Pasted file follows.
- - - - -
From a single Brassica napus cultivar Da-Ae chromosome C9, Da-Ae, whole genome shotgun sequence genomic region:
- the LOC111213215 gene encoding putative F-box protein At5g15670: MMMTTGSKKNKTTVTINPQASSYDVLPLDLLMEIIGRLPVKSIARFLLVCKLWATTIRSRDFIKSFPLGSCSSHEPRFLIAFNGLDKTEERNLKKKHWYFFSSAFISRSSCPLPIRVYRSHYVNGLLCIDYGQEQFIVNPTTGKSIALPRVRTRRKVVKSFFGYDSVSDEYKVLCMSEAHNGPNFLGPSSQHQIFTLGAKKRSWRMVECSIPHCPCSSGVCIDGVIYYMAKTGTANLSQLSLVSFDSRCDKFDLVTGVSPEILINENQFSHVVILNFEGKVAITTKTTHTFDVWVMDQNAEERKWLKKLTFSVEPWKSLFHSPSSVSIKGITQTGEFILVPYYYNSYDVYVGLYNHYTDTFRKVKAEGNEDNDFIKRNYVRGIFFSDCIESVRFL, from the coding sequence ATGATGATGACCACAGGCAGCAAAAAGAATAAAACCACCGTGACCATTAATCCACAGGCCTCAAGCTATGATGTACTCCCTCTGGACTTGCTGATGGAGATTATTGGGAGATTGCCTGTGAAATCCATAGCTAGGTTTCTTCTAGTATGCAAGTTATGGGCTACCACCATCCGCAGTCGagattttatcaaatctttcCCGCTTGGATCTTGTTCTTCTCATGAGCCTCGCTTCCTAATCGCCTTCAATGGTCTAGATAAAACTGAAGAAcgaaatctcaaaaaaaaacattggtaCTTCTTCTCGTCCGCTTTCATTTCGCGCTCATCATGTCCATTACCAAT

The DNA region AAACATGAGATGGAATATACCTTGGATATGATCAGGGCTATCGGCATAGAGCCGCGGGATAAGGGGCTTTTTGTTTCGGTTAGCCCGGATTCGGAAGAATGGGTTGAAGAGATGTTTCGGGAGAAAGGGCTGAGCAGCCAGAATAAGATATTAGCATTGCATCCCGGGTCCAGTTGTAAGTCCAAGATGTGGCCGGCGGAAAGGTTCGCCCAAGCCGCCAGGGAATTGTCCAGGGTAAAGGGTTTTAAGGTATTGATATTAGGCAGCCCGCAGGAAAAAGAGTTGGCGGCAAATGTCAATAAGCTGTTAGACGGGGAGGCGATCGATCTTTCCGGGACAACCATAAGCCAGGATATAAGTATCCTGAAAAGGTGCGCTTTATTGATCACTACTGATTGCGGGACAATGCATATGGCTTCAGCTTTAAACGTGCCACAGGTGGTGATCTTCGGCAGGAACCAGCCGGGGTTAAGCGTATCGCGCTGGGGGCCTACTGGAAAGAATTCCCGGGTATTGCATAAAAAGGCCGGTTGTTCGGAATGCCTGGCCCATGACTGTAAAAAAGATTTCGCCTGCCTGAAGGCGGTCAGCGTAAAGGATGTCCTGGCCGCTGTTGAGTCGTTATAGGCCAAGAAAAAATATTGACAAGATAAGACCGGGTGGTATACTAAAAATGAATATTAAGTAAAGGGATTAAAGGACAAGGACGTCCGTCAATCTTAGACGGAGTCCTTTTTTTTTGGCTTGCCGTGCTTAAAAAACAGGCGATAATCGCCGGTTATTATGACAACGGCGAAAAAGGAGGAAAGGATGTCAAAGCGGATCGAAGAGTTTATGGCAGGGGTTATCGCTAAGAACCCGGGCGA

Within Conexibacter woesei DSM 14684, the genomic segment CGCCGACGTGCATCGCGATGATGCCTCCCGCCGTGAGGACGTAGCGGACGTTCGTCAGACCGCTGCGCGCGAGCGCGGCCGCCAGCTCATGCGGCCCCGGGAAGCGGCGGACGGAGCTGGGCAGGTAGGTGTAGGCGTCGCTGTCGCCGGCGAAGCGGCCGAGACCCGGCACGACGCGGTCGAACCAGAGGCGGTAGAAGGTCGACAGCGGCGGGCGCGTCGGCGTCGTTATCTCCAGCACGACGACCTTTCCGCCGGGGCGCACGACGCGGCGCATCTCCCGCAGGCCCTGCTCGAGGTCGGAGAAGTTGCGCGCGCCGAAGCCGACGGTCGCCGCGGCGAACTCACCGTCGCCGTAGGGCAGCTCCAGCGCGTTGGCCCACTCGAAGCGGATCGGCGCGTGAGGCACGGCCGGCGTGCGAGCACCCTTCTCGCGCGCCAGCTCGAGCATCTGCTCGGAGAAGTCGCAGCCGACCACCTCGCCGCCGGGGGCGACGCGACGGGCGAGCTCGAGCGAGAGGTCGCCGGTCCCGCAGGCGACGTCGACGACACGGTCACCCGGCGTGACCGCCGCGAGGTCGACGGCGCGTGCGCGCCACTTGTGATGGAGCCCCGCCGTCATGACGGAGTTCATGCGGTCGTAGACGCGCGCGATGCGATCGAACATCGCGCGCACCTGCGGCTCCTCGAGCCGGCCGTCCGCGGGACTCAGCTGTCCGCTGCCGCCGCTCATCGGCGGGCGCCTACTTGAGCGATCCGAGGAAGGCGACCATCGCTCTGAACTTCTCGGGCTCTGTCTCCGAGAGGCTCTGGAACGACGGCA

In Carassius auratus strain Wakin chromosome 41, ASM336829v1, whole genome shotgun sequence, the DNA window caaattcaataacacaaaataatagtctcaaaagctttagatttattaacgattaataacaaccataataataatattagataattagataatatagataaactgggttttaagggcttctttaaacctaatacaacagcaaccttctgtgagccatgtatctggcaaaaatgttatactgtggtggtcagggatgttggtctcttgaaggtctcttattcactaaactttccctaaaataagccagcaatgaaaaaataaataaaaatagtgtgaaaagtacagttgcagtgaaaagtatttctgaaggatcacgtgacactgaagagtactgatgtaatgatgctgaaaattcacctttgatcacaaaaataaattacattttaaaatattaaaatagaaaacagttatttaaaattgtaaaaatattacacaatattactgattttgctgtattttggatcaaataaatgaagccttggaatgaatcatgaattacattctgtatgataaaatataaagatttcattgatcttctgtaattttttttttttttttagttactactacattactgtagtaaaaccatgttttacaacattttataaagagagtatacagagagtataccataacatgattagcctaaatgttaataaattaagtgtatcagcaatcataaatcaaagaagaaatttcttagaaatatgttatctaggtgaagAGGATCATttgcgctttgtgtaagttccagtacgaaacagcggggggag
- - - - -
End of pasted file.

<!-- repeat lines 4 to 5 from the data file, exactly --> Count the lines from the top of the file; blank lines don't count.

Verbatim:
Within Conexibacter woesei DSM 14684, the genomic segment CGCCGACGTGCATCGCGATGATGCCTCCCGCCGTGAGGACGTAGCGGACGTTCGTCAGACCGCTGCGCGCGAGCGCGGCCGCCAGCTCATGCGGCCCCGGGAAGCGGCGGACGGAGCTGGGCAGGTAGGTGTAGGCGTCGCTGTCGCCGGCGAAGCGGCCGAGACCCGGCACGACGCGGTCGAACCAGAGGCGGTAGAAGGTCGACAGCGGCGGGCGCGTCGGCGTCGTTATCTCCAGCACGACGACCTTTCCGCCGGGGCGCACGACGCGGCGCATCTCCCGCAGGCCCTGCTCGAGGTCGGAGAAGTTGCGCGCGCCGAAGCCGACGGTCGCCGCGGCGAACTCACCGTCGCCGTAGGGCAGCTCCAGCGCGTTGGCCCACTCGAAGCGGATCGGCGCGTGAGGCACGGCCGGCGTGCGAGCACCCTTCTCGCGCGCCAGCTCGAGCATCTGCTCGGAGAAGTCGCAGCCGACCACCTCGCCGCCGGGGGCGACGCGACGGGCGAGCTCGAGCGAGAGGTCGCCGGTCCCGCAGGCGACGTCGACGACACGGTCACCCGGCGTGACCGCCGCGAGGTCGACGGCGCGTGCGCGCCACTTGTGATGGAGCCCCGCCGTCATGACGGAGTTCATGCGGTCGTAGACGCGCGCGATGCGATCGAACATCGCGCGCACCTGCGGCTCCTCGAGCCGGCCGTCCGCGGGACTCAGCTGTCCGCTGCCGCCGCTCATCGGCGGGCGCCTACTTGAGCGATCCGAGGAAGGCGACCATCGCTCTGAACTTCTCGGGCTCTGTCTCCGAGAGGCTCTGGAACGACGGCA

In Carassius auratus strain Wakin chromosome 41, ASM336829v1, whole genome shotgun sequence, the DNA window caaattcaataacacaaaataatagtctcaaaagctttagatttattaacgattaataacaaccataataataatattagataattagataatatagataaactgggttttaagggcttctttaaacctaatacaacagcaaccttctgtgagccatgtatctggcaaaaatgttatactgtggtggtcagggatgttggtctcttgaaggtctcttattcactaaactttccctaaaataagccagcaatgaaaaaataaataaaaatagtgtgaaaagtacagttgcagtgaaaagtatttctgaaggatcacgtgacactgaagagtactgatgtaatgatgctgaaaattcacctttgatcacaaaaataaattacattttaaaatattaaaatagaaaacagttatttaaaattgtaaaaatattacacaatattactgattttgctgtattttggatcaaataaatgaagccttggaatgaatcatgaattacattctgtatgataaaatataaagatttcattgatcttctgtaattttttttttttttttagttactactacattactgtagtaaaaccatgttttacaacattttataaagagagtatacagagagtataccataacatgattagcctaaatgttaataaattaagtgtatcagcaatcataaatcaaagaagaaatttcttagaaatatgttatctaggtgaagAGGATCATttgcgctttgtgtaagttccagtacgaaacagcggggggag